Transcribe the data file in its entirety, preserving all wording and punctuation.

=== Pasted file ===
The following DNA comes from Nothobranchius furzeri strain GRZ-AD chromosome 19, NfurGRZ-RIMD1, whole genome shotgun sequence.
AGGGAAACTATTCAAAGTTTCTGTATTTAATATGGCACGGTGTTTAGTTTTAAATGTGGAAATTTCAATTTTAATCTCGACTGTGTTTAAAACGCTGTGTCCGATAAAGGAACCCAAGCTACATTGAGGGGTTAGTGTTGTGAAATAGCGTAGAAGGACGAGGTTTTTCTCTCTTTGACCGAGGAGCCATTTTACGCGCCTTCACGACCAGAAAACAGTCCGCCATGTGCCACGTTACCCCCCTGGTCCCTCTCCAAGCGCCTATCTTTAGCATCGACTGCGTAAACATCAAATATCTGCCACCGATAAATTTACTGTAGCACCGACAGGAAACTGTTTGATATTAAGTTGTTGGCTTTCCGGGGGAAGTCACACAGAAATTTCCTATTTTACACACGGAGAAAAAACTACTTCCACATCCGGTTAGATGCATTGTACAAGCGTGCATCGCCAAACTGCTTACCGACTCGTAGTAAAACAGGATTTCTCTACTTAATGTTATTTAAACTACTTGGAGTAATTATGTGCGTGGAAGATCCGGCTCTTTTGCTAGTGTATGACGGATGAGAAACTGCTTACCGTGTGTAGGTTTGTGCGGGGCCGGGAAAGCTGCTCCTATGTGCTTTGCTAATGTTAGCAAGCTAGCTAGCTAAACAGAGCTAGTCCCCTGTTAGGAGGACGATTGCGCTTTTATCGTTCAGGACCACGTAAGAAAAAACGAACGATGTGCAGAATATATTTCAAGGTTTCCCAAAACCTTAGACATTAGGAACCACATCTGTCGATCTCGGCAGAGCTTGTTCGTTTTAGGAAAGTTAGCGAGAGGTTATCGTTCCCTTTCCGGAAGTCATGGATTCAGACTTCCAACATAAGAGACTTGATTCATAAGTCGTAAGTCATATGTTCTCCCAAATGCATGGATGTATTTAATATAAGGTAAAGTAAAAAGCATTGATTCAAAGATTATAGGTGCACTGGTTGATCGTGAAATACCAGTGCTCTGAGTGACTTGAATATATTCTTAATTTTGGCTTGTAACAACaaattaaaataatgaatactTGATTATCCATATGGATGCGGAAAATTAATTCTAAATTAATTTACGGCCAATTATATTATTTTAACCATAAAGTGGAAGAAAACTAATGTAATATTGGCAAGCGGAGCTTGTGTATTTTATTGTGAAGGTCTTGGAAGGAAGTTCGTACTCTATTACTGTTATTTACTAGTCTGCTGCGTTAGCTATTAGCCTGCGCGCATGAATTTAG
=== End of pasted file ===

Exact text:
The following DNA comes from Nothobranchius furzeri strain GRZ-AD chromosome 19, NfurGRZ-RIMD1, whole genome shotgun sequence.
AGGGAAACTATTCAAAGTTTCTGTATTTAATATGGCACGGTGTTTAGTTTTAAATGTGGAAATTTCAATTTTAATCTCGACTGTGTTTAAAACGCTGTGTCCGATAAAGGAACCCAAGCTACATTGAGGGGTTAGTGTTGTGAAATAGCGTAGAAGGACGAGGTTTTTCTCTCTTTGACCGAGGAGCCATTTTACGCGCCTTCACGACCAGAAAACAGTCCGCCATGTGCCACGTTACCCCCCTGGTCCCTCTCCAAGCGCCTATCTTTAGCATCGACTGCGTAAACATCAAATATCTGCCACCGATAAATTTACTGTAGCACCGACAGGAAACTGTTTGATATTAAGTTGTTGGCTTTCCGGGGGAAGTCACACAGAAATTTCCTATTTTACACACGGAGAAAAAACTACTTCCACATCCGGTTAGATGCATTGTACAAGCGTGCATCGCCAAACTGCTTACCGACTCGTAGTAAAACAGGATTTCTCTACTTAATGTTATTTAAACTACTTGGAGTAATTATGTGCGTGGAAGATCCGGCTCTTTTGCTAGTGTATGACGGATGAGAAACTGCTTACCGTGTGTAGGTTTGTGCGGGGCCGGGAAAGCTGCTCCTATGTGCTTTGCTAATGTTAGCAAGCTAGCTAGCTAAACAGAGCTAGTCCCCTGTTAGGAGGACGATTGCGCTTTTATCGTTCAGGACCACGTAAGAAAAAACGAACGATGTGCAGAATATATTTCAAGGTTTCCCAAAACCTTAGACATTAGGAACCACATCTGTCGATCTCGGCAGAGCTTGTTCGTTTTAGGAAAGTTAGCGAGAGGTTATCGTTCCCTTTCCGGAAGTCATGGATTCAGACTTCCAACATAAGAGACTTGATTCATAAGTCGTAAGTCATATGTTCTCCCAAATGCATGGATGTATTTAATATAAGGTAAAGTAAAAAGCATTGATTCAAAGATTATAGGTGCACTGGTTGATCGTGAAATACCAGTGCTCTGAGTGACTTGAATATATTCTTAATTTTGGCTTGTAACAACaaattaaaataatgaatactTGATTATCCATATGGATGCGGAAAATTAATTCTAAATTAATTTACGGCCAATTATATTATTTTAACCATAAAGTGGAAGAAAACTAATGTAATATTGGCAAGCGGAGCTTGTGTATTTTATTGTGAAGGTCTTGGAAGGAAGTTCGTACTCTATTACTGTTATTTACTAGTCTGCTGCGTTAGCTATTAGCCTGCGCGCATGAATTTAG